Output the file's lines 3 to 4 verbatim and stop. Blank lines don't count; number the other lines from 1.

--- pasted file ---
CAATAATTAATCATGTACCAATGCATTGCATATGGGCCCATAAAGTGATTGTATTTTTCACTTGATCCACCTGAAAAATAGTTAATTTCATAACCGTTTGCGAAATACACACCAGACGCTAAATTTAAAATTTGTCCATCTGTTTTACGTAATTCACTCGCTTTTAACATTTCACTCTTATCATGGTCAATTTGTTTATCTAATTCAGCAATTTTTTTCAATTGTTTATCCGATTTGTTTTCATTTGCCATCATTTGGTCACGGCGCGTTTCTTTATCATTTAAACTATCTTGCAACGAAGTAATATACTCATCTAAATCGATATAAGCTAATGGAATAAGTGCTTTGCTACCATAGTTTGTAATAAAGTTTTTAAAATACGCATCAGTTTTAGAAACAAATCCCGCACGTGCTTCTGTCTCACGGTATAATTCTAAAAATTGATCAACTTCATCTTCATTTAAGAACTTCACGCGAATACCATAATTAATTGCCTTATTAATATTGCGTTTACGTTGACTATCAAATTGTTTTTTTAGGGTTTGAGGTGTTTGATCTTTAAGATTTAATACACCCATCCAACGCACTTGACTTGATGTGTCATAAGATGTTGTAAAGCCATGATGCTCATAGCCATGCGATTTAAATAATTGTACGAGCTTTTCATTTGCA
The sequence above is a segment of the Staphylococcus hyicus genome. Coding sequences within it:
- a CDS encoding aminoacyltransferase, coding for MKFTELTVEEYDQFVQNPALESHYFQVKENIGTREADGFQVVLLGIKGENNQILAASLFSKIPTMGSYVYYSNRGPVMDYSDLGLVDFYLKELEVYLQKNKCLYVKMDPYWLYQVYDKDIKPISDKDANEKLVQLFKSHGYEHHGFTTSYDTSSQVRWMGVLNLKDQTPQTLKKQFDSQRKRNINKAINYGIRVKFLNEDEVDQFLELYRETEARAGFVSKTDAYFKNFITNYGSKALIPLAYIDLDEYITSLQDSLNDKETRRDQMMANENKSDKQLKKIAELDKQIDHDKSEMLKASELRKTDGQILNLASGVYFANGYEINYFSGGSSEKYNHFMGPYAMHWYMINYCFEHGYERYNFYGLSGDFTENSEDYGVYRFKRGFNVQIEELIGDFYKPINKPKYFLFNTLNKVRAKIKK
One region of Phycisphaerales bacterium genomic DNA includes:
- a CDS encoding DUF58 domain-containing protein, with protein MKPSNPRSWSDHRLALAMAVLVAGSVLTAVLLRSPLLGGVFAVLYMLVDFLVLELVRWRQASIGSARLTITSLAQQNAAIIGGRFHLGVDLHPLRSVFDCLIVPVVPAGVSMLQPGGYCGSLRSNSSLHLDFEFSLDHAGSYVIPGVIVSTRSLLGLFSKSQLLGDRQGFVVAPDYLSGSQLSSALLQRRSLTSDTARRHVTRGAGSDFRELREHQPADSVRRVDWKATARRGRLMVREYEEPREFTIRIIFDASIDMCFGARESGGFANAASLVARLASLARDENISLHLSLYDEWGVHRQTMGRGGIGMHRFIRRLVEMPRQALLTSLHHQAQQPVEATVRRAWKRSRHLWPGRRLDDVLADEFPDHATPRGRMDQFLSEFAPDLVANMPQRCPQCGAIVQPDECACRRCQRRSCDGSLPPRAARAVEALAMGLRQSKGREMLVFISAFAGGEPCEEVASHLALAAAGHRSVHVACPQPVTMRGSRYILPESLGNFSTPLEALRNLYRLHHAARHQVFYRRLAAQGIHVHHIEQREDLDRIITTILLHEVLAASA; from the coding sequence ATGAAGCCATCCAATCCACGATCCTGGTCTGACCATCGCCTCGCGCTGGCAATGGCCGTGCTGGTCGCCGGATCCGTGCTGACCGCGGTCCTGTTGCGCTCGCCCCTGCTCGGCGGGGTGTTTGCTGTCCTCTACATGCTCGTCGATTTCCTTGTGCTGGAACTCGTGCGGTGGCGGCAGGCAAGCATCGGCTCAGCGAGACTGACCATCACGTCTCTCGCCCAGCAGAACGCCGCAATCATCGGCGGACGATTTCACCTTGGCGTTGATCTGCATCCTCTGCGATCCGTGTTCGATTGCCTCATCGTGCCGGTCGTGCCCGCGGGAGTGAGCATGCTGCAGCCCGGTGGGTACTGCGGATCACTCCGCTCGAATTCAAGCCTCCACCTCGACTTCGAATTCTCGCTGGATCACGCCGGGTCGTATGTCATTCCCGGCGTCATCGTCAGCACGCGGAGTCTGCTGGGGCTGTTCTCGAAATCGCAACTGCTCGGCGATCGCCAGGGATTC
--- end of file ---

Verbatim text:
- a CDS encoding aminoacyltransferase, coding for MKFTELTVEEYDQFVQNPALESHYFQVKENIGTREADGFQVVLLGIKGENNQILAASLFSKIPTMGSYVYYSNRGPVMDYSDLGLVDFYLKELEVYLQKNKCLYVKMDPYWLYQVYDKDIKPISDKDANEKLVQLFKSHGYEHHGFTTSYDTSSQVRWMGVLNLKDQTPQTLKKQFDSQRKRNINKAINYGIRVKFLNEDEVDQFLELYRETEARAGFVSKTDAYFKNFITNYGSKALIPLAYIDLDEYITSLQDSLNDKETRRDQMMANENKSDKQLKKIAELDKQIDHDKSEMLKASELRKTDGQILNLASGVYFANGYEINYFSGGSSEKYNHFMGPYAMHWYMINYCFEHGYERYNFYGLSGDFTENSEDYGVYRFKRGFNVQIEELIGDFYKPINKPKYFLFNTLNKVRAKIKK
One region of Phycisphaerales bacterium genomic DNA includes: